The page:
According to recent reports, the construction industry faces a “cliff edge” skills shortage due to the availability of EU workers, caused by Brexit.
Statistics found that in the UK, 12.6% of construction workers are born in a foreign country. Of this, 5.7% are from European countries. These figures soon begin to rise though when looking at construction workers in cities such as London.
But, even with these workers, the construction industry is already suffering a skills shortage. Caused by an ageing population of workers, there is also a lack of new workers entering the industry. If this is not changed, it is predicted that in the next ten years, the industry’s workforce will have decreased by 20-25%. Mark Farmer stated in his Government report that the industry must: “modernise or die.”
Suggestions have been made about how this can be done. Including offsite construction. According to additional reports, major housebuilders are considering this option. With ‘prefab’ homes, minimal labour would be required in comparison to traditional methods. However, it would still need large financial investments. Take a look at what’s in store for a ‘prefab future’ here.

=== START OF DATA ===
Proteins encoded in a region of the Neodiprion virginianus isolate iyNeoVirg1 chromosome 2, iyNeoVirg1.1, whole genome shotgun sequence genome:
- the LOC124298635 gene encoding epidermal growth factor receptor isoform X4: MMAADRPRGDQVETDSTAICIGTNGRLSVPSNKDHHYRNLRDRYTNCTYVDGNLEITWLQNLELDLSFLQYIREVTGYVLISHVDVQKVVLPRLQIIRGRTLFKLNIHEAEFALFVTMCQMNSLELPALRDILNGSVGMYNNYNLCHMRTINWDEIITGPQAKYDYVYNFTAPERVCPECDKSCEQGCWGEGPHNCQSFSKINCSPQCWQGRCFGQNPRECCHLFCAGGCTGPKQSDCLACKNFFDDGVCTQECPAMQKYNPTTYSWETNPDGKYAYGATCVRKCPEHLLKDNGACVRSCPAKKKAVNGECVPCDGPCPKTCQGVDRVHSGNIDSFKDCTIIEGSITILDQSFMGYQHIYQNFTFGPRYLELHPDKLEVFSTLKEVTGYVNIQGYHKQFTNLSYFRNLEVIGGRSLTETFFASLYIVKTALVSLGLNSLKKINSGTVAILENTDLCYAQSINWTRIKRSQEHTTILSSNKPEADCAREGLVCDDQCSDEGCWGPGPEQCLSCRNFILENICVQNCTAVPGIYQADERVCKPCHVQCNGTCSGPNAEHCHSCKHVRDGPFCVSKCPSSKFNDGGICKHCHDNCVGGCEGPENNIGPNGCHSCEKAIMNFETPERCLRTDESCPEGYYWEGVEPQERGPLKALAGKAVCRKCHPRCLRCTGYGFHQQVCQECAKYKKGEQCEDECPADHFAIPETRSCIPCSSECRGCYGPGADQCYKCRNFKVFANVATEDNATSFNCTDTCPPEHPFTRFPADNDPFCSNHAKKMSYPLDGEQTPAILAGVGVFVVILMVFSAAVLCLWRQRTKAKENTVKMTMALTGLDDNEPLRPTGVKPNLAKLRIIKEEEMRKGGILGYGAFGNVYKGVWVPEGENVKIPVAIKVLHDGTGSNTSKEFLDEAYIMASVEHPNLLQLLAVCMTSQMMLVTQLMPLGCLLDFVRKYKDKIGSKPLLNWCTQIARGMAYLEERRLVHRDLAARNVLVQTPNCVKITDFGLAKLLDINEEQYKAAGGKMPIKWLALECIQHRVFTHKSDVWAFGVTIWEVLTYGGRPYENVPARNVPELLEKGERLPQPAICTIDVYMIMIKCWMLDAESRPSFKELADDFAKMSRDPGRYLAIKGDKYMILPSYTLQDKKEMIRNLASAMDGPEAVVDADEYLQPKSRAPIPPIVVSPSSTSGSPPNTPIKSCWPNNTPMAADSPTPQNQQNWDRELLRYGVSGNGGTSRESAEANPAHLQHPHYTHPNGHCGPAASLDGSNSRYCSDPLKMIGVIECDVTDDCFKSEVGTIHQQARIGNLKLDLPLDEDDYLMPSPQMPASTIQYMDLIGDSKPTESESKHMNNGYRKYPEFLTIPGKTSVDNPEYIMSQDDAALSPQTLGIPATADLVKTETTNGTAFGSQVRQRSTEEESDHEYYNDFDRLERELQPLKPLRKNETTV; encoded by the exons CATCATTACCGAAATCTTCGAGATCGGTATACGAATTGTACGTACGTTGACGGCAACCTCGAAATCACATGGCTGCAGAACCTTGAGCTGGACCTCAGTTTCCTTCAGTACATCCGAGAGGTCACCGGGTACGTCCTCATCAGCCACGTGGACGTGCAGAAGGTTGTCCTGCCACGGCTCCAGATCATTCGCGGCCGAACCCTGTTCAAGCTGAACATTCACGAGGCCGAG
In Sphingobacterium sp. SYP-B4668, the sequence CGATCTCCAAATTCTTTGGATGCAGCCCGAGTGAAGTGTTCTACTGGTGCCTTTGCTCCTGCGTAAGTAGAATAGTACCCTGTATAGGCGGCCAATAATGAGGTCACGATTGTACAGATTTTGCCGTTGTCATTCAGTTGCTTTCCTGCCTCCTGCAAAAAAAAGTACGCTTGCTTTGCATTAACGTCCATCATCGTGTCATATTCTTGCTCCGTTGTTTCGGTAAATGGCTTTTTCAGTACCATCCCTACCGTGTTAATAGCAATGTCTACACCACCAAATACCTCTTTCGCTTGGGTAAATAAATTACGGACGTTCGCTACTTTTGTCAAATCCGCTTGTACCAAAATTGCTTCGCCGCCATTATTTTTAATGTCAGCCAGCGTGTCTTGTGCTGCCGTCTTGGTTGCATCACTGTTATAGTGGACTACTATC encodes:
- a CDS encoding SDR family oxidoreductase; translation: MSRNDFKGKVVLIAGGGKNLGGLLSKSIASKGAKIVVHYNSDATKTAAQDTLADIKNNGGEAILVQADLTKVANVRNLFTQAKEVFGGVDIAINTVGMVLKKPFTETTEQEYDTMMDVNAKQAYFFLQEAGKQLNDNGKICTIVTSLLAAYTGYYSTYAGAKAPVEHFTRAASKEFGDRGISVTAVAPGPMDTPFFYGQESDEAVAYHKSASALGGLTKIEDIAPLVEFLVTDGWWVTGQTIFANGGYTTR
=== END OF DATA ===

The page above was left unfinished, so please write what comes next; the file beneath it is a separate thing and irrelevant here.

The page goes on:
Whilst the UK has committed to training and recruiting, ‘homegrown talent‘, it is argued that “there will likely remain an ongoing need for significant levels of skilled EU workers.”
Therefore, it has been suggested that a two year transition period should be agreed as soon as possible. Alongside this, it was also recommended that visa systems should be based on sectors that are in short supply. Including construction.
The Home Builders Federation’s John Slaughter stated: “to deliver the national social and economic necessity of an improved housing supply we will also continue to need access to foreign workers under a manageable migration system.”
The Chief Executive of the Federation also added: “We know we need to step up as an industry and train more home-grown talent but we also have to be realistic about the future.”
“There will continue to be some ongoing need for migrant workers and our post-Brexit migration rules will need to be fit for purpose.”
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